Hiking Survival Gear List

Do you take the needed hiking survival gear with you?

Not having the right gear could result in a very negative hiking experience if things go wrong on the trail. It’s better to be prepared than unprepared in any event. This same truth goes for hiking, too.

Lucky for you,  finding the right gear isn’t that difficult once you know what the gear is.

But there lies the problem – figuring out what gear to take isn’t always easy.


Enjoy this free article with my recommended hiking survival gear based on my own experiences and thorough research of other hikers from around the world.

The Hiking Survival Gear List

Below is the hiking survival gear that you would likely want to take with you on hikes where you might need the gear to survive. A short hike through a small nature preserve is one thing, but if you’re going to go out into the wilderness, you want to be as prepared as possible.

  • Backpack with hydration pack – Get a 2.5-liter bladder for maximum water storage
  • Synthetic fast-drying towel – Dries off fast and is usually extremely lightweight.
  • Duct tape – Fixes gear, can be used for medical techniques, and is great for getting ticks off you.
  • Whistle – If you’re lost, don’t scream and waste your energy, use a whistle instead
  • Compass – Just make sure you learn how to use it
  • Waterproof paper maps – Get topo maps and learn how to use them with your compass
  • Multi-tool – Get a sturdy one
  • Folding Knife – Get a good one
  • Signal mirror – To send SOS to airplanes if you need to
  • Folding saw – Great for cutting small logs for a fire
  • Bear or Pepper Spray – Just in case!
  • Bug Spray – DEET is the best protection
  • Sunblock – Present sunburn
  • Collapsible cup – Easier to clean and carry
  • Cooking kit – Cooking cup and spork
  • Pocket rocket with fuel canister – Fire for cooking
  • Water filter – I like the Sawyer Mini the best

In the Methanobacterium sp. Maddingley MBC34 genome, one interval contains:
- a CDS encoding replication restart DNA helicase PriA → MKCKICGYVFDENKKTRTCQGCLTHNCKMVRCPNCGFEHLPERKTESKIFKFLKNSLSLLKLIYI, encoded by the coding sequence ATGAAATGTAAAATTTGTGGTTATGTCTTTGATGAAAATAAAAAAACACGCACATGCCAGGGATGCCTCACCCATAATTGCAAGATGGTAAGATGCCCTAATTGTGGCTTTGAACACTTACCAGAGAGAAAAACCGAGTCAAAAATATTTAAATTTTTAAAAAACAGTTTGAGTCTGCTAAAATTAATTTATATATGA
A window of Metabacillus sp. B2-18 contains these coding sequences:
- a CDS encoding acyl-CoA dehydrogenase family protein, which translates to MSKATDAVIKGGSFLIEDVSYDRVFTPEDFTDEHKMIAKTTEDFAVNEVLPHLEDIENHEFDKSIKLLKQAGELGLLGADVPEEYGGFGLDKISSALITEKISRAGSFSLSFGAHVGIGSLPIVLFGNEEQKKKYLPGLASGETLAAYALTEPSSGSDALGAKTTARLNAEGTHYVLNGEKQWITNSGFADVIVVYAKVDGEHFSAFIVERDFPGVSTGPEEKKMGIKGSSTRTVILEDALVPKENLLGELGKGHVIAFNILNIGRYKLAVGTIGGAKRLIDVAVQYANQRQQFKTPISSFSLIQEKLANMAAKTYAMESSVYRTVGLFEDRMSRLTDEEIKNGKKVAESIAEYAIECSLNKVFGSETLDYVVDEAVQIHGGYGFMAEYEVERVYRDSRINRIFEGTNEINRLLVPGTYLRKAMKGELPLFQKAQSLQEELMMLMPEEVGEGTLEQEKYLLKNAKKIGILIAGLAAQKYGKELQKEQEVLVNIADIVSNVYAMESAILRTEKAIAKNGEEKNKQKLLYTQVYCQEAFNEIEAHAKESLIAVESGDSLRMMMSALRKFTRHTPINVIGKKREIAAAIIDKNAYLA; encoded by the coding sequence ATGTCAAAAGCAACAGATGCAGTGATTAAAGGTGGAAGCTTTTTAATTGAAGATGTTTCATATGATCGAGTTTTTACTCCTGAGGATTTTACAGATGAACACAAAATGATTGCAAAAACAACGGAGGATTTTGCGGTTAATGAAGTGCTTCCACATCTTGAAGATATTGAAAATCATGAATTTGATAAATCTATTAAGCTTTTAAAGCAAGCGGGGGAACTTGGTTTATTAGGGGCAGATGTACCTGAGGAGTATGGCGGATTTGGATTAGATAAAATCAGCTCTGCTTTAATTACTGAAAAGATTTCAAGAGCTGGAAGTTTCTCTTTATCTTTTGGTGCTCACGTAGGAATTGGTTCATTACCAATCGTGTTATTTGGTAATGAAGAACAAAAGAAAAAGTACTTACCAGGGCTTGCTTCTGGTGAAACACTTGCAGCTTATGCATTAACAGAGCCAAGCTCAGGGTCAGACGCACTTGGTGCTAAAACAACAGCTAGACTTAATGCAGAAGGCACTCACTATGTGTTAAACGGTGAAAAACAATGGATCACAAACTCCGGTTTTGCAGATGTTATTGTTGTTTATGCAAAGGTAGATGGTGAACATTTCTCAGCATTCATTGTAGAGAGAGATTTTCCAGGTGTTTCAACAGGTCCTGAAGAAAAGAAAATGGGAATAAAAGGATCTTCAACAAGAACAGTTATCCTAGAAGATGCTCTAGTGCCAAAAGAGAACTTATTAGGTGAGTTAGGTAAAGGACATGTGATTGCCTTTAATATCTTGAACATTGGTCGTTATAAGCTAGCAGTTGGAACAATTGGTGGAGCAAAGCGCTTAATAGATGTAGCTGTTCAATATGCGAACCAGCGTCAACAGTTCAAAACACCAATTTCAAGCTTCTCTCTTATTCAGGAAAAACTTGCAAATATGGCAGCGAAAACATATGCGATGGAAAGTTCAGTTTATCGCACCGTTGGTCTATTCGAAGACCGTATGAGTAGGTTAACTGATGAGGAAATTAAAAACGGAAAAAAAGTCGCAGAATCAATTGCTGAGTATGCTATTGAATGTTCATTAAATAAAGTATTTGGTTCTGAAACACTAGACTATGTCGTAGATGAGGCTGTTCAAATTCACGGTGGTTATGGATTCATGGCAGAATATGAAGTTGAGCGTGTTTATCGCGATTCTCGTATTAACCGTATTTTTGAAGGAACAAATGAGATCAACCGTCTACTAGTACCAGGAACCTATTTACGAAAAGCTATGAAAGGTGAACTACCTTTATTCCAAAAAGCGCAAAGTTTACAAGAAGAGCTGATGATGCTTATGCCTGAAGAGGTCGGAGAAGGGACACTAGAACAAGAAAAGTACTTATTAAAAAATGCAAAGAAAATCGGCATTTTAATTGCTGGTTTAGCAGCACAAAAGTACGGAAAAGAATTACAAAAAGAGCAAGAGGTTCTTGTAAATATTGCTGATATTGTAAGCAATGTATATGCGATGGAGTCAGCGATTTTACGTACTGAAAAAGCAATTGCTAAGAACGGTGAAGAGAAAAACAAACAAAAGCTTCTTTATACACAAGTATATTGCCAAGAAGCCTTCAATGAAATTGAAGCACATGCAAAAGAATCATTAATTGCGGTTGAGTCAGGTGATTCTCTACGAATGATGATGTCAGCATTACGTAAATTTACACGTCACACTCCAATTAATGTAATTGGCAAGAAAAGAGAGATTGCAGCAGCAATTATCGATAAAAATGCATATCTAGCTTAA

• Trail bars/trail mix – Make sure it has carbs; you’ll need the fuel
  • Electrolyte tablets – This will help you stay hydrated
  • Water purification tablets – These can make most water safe to drink
  • MREs or Freeze Dried Food – It lasts forever; add water, and cook
  • LifeStraw – Just in case!
  • Water bottle – I would try to carry a couple of them to have extra water
  • Headlamp – Put the batteries in the wrong way until you need them to prevent accidental activation
  • Paracord – Good for shelters, clothesline, and more
  • Sun protective clothing – Keep the harmful sun off you
  • Sunglasses – Get UV protection
  • Dry sack – To keep gear dry that needs to stay dry
  • Power bank – To charge everything (Don’t forget extra cords)
  • Cell phone – Always good to take
  • Satellite Navigation and PLB – To navigate or send a distress signal
  • Handheld weather station – To know the current weather situation
Survival Hiking Gear

Extra Survival Gear for Colder Weather

Sometimes, you need extra hiking survival gear to make it through the colder months. This gear would go great on top of the recommended gear above.

  • Thermal blanket – Lightweight but will keep you warm when you need it the most.
  • Extra layers, socks, neck gaiter – Insulated spandex running tights and shirts work great because they’ll keep you warm and are extremely lightweight. Get wool socks.
  • Hand warmers – The air-activated ones will add heat when you’re covered up with your blanket or sleeping bag
  • Emergency sleeping bag – Sometimes, it’s worth the extra weight
  • Waterproof fire starter kit – Make a fire in any weather
  • Stormproof matches – They work well
  • Tarp – Emergency shelter using paracords and sticks


First Aid Kit

If you need ideas for survival gear for your first aid kit, these ideas may help you.

  • Antibiotics – For infections
  • Anti-diarrhea pills – To prevent dehydration
  • Antihistamines – For allergies and stings
  • Anti-inflammatory pills – For pain
  • Quick Clotting Agent – For severe lacerations
  • Splints – For emergencies
  • Blister bandages – For discomfort
  • Irrigation syringe – For cleaning wounds
  • Medical gloves – To be safe
  • Shears – For cutting through clothing
  • Ibuprofen/Tylenol – For pain and infection relief


And that sums up your basic hiking survival gear checklist. If you’ve enjoyed this checklist, please share it with your friends. If you’d like to give me a one-time tip for making this list, please Buy Me a Pizza. Be sure to subscribe to my email list for more hiking tips – it’s free!

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Thanks again for checking out another one of my articles and until next time, I’ll see you on the trail!

Shawn Gossman

Shawn Gossman

Founder, Hiking with Shawn

Howdy folks! My name is Shawn Gossman and I founded Hiking with Shawn. I’m an avid hiker, cyclist and outdoorsman here in the Shawnee National Forest. I was born and raised in Southern Illinois and never want to leave. Click here to learn more about Shawn Gossman

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